• For each measurement, a label corresponding to the type of the place (e.g., kitchen, living room, office) is generated. If a measurement does not correspond to any type of the place, the measurement is likely to represent an unknown place. In one embodiment, the place types are given in the form of L place models M1, M2, . . . ML. The place models M1, M2, . . . ML are learned offline from pre-labeled training data. An example computer system for learning the place models offline from pre-labeled training data is further described below with reference to FIG. 1A. An example computer system for detecting and labeling places using change-point detection at runtime is further described below with reference to FIG. 1B.
  • FIG. 2 is a system level flowchart of detecting and labeling places using change-point detection according to one embodiment of the invention. A place recognition system for place labeling first learns place models offline from an image training set and applies the learned place models to an input video at runtime to generate place labels for the input video. Initially, the place recognition system receives 210 an image training set and detects 212 features (e.g., image features and/or texture features) in the images of the training set. The place recognition system extracts and clusters 214 the features into one or more sets of feature vectors. From the clustered features, the place recognition system generates 216 image representations (e.g., spatial pyramid of image histograms) and learns 218 the place models based on the image representations.
  • At run time, the place recognition system receives 220 an input video for place labeling. The place recognition system generates image representations (e.g., spatial pyramids of image histograms) of images of the input video. The spatial pyramids of image histograms of images at different spatial resolutions are combined to generate 222 a corresponding measurement stream of the input video. The place recognition system segments 224 the measurement stream into multiple segments. Using the learned place labels, the place recognition system generates 226 place models for the input video.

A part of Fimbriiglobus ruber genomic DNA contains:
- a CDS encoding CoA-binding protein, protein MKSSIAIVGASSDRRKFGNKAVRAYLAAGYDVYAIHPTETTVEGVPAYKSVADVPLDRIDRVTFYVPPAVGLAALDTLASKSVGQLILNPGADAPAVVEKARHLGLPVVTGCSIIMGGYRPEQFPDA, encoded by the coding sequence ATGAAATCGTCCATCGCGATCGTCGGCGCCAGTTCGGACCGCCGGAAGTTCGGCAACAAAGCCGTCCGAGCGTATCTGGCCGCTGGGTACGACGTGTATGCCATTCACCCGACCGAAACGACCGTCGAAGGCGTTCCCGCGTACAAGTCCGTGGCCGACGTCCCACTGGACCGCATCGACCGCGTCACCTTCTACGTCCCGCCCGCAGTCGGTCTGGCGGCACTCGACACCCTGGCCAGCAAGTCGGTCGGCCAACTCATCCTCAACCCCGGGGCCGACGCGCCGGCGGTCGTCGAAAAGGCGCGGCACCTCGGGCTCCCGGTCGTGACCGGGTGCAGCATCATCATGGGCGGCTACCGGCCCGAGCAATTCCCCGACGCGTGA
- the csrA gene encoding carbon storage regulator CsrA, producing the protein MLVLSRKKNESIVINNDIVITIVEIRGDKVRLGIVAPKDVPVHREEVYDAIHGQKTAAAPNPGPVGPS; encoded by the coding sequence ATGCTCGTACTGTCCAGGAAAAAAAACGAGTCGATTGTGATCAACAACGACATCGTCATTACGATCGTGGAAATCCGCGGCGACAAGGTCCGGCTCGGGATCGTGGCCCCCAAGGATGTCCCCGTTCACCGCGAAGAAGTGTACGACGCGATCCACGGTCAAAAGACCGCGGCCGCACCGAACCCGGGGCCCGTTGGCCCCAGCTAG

• Image Representation by Image Histograms
  • Turning now to FIG. 1A, FIG. 1A illustrates a computer system 100 for learning place models offline from pre-labeled training data according to one embodiment of the invention. The computer system 100A comprises a memory 120, an input controller 130, an output controller 140, a processor 150 and a data store 160. In one embodiment, the computer system 100A is configured to receive an image training set 110 for learning place models from the image training set 110.
  • The image training set 110 comprises multiple pre-labeled images. In one embodiment, the image training set 110A comprises video sequences obtained from Visual Place Categorization (VPC) dataset. The dataset contains image sequences from six different homes, each containing multiple floors. The data set from each home consists of between 6000 and 10000 frames. In one embodiment, image sequences from each floor are treated as a different image sequence. The dataset has been manually labeled into 5 categories (e.g., living room, office) to provide ground truth for the place categorization problem to be solved by the disclosed method/system. In addition, a “transition” category is used to mark segments that do not correspond determinatively to any place category.
  • The memory 120 stores data and/or instructions that may be executed by the processor 150. The instructions may comprise code for performing any and/or all of the techniques described herein. Memory 120 may be a DRAM device, a static random access memory (SRAM), Flash RAM (non-volatile storage), combinations of the above, or some other memory device known in the art. In one embodiment, the memory 120 comprises a feature detection module 122, a feature clustering module 124, an image representation module 126 and a label learning module 128. The feature detection module 122 detects and extracts image features and/or textures from the images in the image training set 110. The feature clustering module 124 groups the extracted image/texture features into clusters. The image representation module 126 generates image representations of images of the image training set 110. The label learning module 128 learns multiple place models from the image representations and stores the learned place models in the data store 160.
  • The feature detection module 122 comprises computer executable instructions for detecting and extracting image/texture features from input images. In one embodiment, the feature detection module 122 detects scale-invariant feature transform (SIFT) features on a dense grid on each of a set of input images. SIFT is a way to detect and describe local features in an image by detecting multiple feature description key points of objects in an image. The feature detection module 122 extracts SIFT features by transforming an input image into a large collection of feature vectors, each of which is invariant to image translation, scaling and rotation and partially invariant to illumination and to local geometric distortion.